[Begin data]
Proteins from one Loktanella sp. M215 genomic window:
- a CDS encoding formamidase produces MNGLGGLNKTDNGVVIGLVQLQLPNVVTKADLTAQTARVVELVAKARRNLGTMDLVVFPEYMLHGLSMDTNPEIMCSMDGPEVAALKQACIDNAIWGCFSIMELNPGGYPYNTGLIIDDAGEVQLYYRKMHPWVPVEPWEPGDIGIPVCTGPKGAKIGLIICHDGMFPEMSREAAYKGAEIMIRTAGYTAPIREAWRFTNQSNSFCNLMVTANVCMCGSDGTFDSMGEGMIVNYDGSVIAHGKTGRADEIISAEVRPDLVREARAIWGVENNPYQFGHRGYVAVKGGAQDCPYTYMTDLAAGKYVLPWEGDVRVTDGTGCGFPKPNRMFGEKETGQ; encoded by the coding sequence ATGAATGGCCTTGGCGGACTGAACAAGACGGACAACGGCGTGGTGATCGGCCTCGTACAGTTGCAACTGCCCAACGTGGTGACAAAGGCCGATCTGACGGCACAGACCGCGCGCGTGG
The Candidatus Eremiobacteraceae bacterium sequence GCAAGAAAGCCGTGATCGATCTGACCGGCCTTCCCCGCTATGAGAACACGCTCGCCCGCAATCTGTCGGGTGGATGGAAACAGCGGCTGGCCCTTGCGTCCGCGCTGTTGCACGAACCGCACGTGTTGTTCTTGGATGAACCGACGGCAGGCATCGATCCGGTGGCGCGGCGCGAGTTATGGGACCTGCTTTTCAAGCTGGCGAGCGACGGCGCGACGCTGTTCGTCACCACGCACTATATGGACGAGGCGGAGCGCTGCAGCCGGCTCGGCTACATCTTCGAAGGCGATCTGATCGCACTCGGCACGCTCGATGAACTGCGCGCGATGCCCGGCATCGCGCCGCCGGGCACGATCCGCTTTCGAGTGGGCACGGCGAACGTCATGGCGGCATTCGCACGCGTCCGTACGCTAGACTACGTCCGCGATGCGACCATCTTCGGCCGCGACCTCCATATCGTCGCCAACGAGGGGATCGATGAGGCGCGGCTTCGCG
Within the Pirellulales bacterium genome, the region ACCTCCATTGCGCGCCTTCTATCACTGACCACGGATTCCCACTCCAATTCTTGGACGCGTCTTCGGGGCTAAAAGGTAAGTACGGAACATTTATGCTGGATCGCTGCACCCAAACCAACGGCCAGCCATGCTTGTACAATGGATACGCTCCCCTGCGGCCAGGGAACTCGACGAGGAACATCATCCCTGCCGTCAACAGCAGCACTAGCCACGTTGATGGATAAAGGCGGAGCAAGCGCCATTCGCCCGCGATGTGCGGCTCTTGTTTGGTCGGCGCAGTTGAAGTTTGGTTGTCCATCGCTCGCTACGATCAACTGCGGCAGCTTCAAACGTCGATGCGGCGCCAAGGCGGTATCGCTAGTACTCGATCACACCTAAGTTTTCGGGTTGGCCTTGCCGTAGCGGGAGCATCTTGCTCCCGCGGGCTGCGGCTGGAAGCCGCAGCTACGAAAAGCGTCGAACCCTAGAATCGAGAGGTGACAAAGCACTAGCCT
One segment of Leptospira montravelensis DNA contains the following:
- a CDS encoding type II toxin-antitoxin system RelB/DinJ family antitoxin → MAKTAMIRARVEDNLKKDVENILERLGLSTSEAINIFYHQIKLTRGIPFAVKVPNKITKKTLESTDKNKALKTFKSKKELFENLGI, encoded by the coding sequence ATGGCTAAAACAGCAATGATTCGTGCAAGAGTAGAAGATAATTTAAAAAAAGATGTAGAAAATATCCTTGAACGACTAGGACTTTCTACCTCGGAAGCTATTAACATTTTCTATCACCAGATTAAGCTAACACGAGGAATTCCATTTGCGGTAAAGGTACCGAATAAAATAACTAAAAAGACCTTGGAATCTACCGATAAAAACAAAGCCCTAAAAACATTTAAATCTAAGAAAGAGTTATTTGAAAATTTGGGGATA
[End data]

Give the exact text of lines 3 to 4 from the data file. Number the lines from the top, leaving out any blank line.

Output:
The Candidatus Eremiobacteraceae bacterium sequence GCAAGAAAGCCGTGATCGATCTGACCGGCCTTCCCCGCTATGAGAACACGCTCGCCCGCAATCTGTCGGGTGGATGGAAACAGCGGCTGGCCCTTGCGTCCGCGCTGTTGCACGAACCGCACGTGTTGTTCTTGGATGAACCGACGGCAGGCATCGATCCGGTGGCGCGGCGCGAGTTATGGGACCTGCTTTTCAAGCTGGCGAGCGACGGCGCGACGCTGTTCGTCACCACGCACTATATGGACGAGGCGGAGCGCTGCAGCCGGCTCGGCTACATCTTCGAAGGCGATCTGATCGCACTCGGCACGCTCGATGAACTGCGCGCGATGCCCGGCATCGCGCCGCCGGGCACGATCCGCTTTCGAGTGGGCACGGCGAACGTCATGGCGGCATTCGCACGCGTCCGTACGCTAGACTACGTCCGCGATGCGACCATCTTCGGCCGCGACCTCCATATCGTCGCCAACGAGGGGATCGATGAGGCGCGGCTTCGCG
Within the Pirellulales bacterium genome, the region ACCTCCATTGCGCGCCTTCTATCACTGACCACGGATTCCCACTCCAATTCTTGGACGCGTCTTCGGGGCTAAAAGGTAAGTACGGAACATTTATGCTGGATCGCTGCACCCAAACCAACGGCCAGCCATGCTTGTACAATGGATACGCTCCCCTGCGGCCAGGGAACTCGACGAGGAACATCATCCCTGCCGTCAACAGCAGCACTAGCCACGTTGATGGATAAAGGCGGAGCAAGCGCCATTCGCCCGCGATGTGCGGCTCTTGTTTGGTCGGCGCAGTTGAAGTTTGGTTGTCCATCGCTCGCTACGATCAACTGCGGCAGCTTCAAACGTCGATGCGGCGCCAAGGCGGTATCGCTAGTACTCGATCACACCTAAGTTTTCGGGTTGGCCTTGCCGTAGCGGGAGCATCTTGCTCCCGCGGGCTGCGGCTGGAAGCCGCAGCTACGAAAAGCGTCGAACCCTAGAATCGAGAGGTGACAAAGCACTAGCCT